Lucas Sanders said...

Do you believe all software should be distributed with a Creative Commons (and/or OSI-approved) license?

ajb said...

Always making me think things through, aren't you?

It's a good point, though. I don't think developers should be required to distribute their software for free, but it'd still be nice if it was! Same with music. These are just dreams we're talking about--there definitely shouldn't be laws requiring it for either or anything like that.

That said, I think that music could benefit from the industry loosening its hold a little. Other than Yoko Ono, I can't think of a single well-known artist that puts their stuff out there for free to be remixed, but maybe I'm out of the loop. Can you think of any?

So you're right, maybe all was a little extreme. But there should be more. I think it'd just promote a more musically creative society.

Lucas Sanders said...

Maybe. Mostly, I think I'm just always making myself think things through. :)

I'm pretty sure I've heard of one or two other well-known artists who have done something similar — for example, I seem to recall one or two artists providing full track separations as a Garageband project shortly after that product's release to facilitate fan remixes — but I don't remember who might have done that, and it's certainly not a common occurrence.

I agree that the music industry (as a whole) has demonstrated a tendency to shoot themselves in the feet by adopting policies that hurt their customers much more than anyone who might actually try to cheat them. And of course forcing people to release their music or software under free (libre) licenses isn't really even under discussion.

I have observed, though, that open source is a better mechanism for some types of software than others. As far as I can tell, user experience-level innovations rarely if ever happen in a community-controlled software project. On the other hand, I want as much of my infrastructure-level software as possible to be controlled by an open-source community, because that sort of open-source code tends to have much higher security and reliability than similar proprietary code. To me, these observations suggest that a healthy software development ecosystem will probably need to have a wide variety of licensing models, ranging from a community-driven open-source project all the way to a fully proprietary system, where a lot of the really useful products fall somewhere in the middle of the licensing spectrum.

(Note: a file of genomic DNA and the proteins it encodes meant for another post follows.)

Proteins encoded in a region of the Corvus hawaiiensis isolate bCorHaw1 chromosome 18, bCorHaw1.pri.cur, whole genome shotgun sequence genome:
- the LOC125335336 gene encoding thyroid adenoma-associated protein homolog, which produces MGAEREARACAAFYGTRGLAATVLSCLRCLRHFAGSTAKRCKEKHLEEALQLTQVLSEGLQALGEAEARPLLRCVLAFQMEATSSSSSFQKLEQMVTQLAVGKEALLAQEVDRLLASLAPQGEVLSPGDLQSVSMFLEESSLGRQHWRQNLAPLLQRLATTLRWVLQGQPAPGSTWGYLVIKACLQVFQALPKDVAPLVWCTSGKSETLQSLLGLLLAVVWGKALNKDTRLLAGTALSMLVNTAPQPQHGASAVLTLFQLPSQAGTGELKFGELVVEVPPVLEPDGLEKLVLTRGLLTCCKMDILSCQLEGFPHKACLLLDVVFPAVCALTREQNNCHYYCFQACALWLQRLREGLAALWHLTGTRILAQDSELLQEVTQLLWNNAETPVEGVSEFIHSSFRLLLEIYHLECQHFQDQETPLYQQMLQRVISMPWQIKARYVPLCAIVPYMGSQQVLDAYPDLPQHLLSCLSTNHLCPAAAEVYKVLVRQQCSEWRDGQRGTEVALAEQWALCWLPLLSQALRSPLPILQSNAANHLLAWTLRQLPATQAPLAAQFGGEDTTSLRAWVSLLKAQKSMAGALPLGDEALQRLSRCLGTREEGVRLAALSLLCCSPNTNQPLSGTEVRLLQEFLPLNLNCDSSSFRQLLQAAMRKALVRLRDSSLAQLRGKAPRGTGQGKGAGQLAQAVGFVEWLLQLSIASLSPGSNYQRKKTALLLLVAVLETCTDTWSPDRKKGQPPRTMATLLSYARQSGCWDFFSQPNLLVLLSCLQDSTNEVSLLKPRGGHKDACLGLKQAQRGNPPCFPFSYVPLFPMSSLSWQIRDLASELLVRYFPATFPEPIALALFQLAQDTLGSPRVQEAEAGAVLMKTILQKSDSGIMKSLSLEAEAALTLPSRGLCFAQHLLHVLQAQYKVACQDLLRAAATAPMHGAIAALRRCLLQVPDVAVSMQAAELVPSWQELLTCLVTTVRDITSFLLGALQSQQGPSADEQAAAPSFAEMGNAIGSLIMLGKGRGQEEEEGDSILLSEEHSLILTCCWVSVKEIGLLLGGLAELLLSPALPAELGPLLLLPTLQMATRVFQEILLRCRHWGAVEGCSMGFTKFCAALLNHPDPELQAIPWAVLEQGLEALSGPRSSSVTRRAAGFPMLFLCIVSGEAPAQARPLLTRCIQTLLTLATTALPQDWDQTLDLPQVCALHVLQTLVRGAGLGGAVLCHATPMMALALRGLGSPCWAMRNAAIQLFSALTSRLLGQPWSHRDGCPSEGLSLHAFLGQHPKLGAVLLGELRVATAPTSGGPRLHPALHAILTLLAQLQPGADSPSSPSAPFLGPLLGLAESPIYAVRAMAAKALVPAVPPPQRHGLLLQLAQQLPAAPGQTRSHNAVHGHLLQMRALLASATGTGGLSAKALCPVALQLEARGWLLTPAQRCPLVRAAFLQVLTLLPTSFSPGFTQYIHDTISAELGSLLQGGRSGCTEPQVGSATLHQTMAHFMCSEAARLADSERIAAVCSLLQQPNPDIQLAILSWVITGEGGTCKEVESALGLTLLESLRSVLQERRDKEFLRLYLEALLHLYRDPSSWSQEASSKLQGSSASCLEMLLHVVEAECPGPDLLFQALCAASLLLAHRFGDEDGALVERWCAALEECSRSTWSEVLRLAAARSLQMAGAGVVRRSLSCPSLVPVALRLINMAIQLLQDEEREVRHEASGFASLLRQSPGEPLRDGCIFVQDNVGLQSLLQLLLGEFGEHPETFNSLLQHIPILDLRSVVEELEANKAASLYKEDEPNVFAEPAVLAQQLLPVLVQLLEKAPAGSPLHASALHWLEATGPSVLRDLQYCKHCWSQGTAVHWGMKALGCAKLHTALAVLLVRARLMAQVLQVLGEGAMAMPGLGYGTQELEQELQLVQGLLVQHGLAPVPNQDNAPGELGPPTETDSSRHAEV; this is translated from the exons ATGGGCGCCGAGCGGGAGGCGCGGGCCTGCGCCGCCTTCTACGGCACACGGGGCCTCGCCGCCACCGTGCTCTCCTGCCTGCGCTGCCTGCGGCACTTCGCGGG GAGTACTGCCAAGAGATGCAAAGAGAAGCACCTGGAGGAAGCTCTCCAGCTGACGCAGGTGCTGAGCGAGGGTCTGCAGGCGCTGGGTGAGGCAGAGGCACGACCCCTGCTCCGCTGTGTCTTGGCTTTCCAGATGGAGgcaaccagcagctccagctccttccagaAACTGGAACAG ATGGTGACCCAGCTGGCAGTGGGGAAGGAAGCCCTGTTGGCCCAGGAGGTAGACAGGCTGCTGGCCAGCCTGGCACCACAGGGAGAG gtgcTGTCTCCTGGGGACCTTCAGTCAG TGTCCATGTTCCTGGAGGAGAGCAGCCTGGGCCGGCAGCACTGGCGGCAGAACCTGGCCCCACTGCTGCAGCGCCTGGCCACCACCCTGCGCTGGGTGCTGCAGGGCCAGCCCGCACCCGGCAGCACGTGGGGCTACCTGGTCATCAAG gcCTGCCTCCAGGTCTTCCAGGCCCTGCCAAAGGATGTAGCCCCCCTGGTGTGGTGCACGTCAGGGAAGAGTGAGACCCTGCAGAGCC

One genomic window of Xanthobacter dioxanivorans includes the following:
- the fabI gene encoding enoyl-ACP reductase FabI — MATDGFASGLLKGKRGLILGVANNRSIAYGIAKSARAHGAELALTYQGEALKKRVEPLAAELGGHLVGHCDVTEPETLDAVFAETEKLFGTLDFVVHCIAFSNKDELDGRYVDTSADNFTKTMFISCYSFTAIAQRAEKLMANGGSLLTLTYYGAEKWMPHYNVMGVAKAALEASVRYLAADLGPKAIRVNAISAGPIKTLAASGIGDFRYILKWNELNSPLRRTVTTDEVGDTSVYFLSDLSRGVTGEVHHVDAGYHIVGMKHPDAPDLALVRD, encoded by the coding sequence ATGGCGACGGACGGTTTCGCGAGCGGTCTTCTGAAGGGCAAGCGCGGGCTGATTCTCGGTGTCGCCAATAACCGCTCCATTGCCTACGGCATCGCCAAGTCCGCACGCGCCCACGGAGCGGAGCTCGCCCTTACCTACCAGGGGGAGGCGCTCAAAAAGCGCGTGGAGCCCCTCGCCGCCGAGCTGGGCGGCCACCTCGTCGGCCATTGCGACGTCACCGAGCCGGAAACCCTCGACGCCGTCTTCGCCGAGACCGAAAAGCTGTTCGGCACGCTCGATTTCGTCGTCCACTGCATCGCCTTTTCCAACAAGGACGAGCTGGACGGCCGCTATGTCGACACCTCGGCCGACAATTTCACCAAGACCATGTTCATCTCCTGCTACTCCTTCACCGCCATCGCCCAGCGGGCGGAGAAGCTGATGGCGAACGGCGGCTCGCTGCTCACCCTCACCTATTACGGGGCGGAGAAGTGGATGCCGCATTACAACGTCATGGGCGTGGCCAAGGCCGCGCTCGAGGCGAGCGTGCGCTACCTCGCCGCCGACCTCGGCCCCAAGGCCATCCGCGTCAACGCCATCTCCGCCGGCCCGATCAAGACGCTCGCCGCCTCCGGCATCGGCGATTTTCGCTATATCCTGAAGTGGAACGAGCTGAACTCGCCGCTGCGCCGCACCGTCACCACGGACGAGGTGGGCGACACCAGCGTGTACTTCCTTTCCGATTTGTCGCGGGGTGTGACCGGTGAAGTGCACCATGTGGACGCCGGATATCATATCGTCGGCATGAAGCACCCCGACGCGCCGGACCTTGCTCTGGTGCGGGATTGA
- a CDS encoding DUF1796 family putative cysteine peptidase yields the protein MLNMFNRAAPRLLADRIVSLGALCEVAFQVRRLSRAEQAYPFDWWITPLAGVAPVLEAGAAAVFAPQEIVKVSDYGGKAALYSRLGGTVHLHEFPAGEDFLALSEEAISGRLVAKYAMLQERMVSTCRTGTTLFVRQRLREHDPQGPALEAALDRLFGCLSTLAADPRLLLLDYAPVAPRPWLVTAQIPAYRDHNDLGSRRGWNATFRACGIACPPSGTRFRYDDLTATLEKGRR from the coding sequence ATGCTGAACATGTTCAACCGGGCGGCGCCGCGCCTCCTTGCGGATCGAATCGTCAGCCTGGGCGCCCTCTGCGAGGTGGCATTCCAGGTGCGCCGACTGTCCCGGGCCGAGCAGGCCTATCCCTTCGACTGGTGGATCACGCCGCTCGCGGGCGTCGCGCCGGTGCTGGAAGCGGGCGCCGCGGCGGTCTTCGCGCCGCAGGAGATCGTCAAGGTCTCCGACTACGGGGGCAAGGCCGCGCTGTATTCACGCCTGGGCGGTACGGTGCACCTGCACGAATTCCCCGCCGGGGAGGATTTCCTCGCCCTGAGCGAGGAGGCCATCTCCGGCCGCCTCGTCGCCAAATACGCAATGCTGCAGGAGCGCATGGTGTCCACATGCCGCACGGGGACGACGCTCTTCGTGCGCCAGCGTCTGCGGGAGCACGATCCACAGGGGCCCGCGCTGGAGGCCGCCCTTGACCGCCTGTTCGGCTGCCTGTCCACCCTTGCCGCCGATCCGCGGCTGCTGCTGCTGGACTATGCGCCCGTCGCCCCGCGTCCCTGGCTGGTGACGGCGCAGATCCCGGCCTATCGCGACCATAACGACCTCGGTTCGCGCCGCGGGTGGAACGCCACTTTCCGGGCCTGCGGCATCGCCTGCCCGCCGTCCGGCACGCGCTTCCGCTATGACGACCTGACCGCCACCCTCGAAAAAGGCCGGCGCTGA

All this makes me wonder if there are similar situations in the music industry. It seems to me that the primary free-culture business model for musicians would be to use their recordings as a way to drive interest in their concerts, and that nowadays this would indeed be a better strategy for many musicians than the traditional one. (Previously, one made a saleable recording for this purpose because artists needed the distribution reach of a label for their recordings to potentially garner any interest.) But this business model wouldn't really work for kinds of music that are actually much more enjoyable to experience on a recording than to experience a live performance... do such things exist? And this business model might also preclude us from enjoying the musical talents of any reclusive geniuses out there.

Make of that what you will; at the moment, I'm mostly just thinking "out loud".

JBB said...

Hmmm. For an opposite view, see Digital Barbarism by Mark Helprin. Intelligent alternative to open source and he makes the point that authors should have the right, but of course can choose otherwise, to protect intellectual property.

Lucas Sanders said...

JBB, I'm confused by your comment — I don't see anyone here claiming that authors should not have the right to protect and profit from their works. Instead, I thought we were discussing when and how authors might best choose to exercise those rights.